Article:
The Beastie Boys’ breakout hit was originally meant to poke fun at the drunk antics of meathead party boys, but it ultimately became one of the outfit’s best-known anthems. Given the song’s expert blend of brazen, juvenile raps and chunky guitar riffs, it’s not hard to see why. Although, years later, Adam Yauch, a.k.a. MCA, famously cautioned, ‘Be careful of what you make fun of or you might become it.‘


42. ‘Trap Queen’ by Fetty Wap

The music industry took a minute to catch wind of Fetty’s earworm-machine potential, but once net virality took hold a year after the original release of ‘Trap Queen’, the rise was nothing short of meteoric. This sensitive and soft-hearted love song has quickly turned into a quintessential summer classic—no (trap)house party is complete without it.

43. ‘Stayin’ Alive’ by Bee Gees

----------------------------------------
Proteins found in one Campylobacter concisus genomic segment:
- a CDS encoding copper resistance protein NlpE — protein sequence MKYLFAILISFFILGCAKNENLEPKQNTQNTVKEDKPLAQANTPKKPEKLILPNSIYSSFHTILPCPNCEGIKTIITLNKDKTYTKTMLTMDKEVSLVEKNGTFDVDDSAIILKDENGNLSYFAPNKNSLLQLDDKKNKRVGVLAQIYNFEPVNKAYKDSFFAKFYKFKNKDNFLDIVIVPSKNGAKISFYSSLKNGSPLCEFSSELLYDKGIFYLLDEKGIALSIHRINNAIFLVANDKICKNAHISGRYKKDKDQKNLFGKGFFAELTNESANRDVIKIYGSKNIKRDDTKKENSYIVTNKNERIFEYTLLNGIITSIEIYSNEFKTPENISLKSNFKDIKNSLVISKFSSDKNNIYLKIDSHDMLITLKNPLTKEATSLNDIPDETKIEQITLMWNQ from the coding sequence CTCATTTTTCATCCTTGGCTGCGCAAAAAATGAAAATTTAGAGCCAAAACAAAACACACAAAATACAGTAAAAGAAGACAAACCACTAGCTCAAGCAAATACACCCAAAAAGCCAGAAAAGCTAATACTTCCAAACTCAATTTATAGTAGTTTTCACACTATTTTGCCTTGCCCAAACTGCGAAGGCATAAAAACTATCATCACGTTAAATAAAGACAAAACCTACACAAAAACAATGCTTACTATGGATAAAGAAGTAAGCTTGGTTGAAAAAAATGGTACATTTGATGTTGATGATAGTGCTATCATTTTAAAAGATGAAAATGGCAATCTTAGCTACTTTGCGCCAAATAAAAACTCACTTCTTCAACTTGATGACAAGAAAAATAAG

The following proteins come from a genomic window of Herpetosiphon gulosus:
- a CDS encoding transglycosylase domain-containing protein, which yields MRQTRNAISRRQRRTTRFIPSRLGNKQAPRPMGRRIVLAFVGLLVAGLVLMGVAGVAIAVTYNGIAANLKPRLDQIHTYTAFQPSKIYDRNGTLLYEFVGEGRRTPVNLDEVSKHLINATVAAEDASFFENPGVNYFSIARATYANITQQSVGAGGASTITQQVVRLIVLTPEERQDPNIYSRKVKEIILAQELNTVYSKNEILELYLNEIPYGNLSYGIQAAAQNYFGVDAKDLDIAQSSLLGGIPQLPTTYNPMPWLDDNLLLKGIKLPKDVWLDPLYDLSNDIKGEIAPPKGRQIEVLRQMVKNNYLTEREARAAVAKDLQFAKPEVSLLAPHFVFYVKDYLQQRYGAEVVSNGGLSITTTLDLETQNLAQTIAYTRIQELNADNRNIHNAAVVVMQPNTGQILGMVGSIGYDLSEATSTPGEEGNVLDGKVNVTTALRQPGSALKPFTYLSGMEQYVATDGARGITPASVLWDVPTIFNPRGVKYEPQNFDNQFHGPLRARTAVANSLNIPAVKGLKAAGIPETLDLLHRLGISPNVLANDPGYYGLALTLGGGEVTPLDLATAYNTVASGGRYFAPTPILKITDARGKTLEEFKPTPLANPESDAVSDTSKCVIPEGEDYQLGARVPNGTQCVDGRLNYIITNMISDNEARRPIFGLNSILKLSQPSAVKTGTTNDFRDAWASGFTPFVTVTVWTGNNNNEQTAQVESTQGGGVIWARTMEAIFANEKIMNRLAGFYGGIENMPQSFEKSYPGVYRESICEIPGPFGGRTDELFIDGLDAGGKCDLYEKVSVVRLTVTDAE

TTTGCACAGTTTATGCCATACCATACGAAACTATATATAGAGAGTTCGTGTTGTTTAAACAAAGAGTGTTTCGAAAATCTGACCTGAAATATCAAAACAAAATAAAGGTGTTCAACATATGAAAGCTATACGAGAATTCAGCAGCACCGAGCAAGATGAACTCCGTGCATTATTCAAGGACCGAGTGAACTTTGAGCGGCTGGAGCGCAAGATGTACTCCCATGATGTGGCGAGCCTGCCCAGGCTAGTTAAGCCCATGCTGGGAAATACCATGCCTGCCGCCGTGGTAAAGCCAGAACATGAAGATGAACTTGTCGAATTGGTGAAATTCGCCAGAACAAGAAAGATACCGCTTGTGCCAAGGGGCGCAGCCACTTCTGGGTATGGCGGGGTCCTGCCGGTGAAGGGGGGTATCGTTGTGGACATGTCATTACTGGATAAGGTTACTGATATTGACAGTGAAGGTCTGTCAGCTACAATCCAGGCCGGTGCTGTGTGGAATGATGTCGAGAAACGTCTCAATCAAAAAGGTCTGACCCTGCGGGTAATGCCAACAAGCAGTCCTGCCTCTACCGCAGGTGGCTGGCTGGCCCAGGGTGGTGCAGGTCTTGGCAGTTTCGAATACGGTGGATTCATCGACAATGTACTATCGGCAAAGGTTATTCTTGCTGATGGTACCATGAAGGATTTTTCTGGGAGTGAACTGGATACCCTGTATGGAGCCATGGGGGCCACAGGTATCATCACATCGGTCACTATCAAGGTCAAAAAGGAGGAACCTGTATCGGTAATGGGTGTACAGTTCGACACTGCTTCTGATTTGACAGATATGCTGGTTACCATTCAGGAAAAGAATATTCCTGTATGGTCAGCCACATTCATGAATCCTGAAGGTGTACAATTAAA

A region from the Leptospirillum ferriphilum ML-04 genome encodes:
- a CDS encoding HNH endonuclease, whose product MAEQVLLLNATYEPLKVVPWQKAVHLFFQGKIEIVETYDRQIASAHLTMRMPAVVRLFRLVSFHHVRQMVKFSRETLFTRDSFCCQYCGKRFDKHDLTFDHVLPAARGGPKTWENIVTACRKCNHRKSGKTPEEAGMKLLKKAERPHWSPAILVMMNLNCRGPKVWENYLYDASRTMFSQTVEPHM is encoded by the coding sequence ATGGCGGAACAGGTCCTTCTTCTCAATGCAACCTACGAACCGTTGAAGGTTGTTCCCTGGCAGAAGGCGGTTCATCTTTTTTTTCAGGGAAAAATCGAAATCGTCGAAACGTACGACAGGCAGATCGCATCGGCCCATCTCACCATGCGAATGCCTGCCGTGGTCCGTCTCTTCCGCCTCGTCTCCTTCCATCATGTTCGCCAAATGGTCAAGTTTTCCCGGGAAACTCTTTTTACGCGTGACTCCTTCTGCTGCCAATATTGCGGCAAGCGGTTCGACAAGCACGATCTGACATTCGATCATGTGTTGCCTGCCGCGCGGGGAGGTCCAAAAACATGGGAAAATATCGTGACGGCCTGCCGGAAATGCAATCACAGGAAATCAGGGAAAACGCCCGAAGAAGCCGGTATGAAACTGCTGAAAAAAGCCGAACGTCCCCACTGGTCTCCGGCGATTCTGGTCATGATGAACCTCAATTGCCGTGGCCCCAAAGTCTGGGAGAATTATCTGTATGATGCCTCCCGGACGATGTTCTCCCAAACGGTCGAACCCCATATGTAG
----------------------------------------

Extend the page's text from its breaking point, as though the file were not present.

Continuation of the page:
No matter how late it gets, what better way to keep the party going than the supremely uncool cool of the Bee Gees? With that ultra-funky bassline and the Gibb brothers’ falsetto harmonisation, the magnetism of ‘Stayin’ Alive’ will make any party feel like the golden age of Studio 54. So pop open that top button and dust off your disco moves as you surrender to the groove.


44. ‘Let’s Get It Started’ by The Black Eyed Peas

‘We got five minutes for us to disconnect / From all intellect / Collect the rhythm effect.’’s opening lyrics pretty much sum up the sentiment of the Black Eyed Peas’ hit single, taken from their 2003 album ‘Elephunk’. ‘Let’s Get It Started’ is a pure and simple party alarm, letting folks know it's time to get up and moving.

45. ‘Beat It’ by Michael Jackson

Few songs are as immediately recognisable as Michael Jackson’s 1983 smash ‘Beat It’. Those haunting opening synth hits are just dissonant enough to put the listener on edge, baiting them to stay with it, like the entrance music for a professional wrestler. Then that driving guitar riff comes in like an uppercut to the jaw, followed by MJ’s opening line, ‘They told him don't you ever come around here / Don't wanna see your face, you better disappear.’ ‘Beat It’ has a unique aggression that not only triggers those primal, competitive instincts, but also makes you want to dance your ass off and sing at the top of your lungs.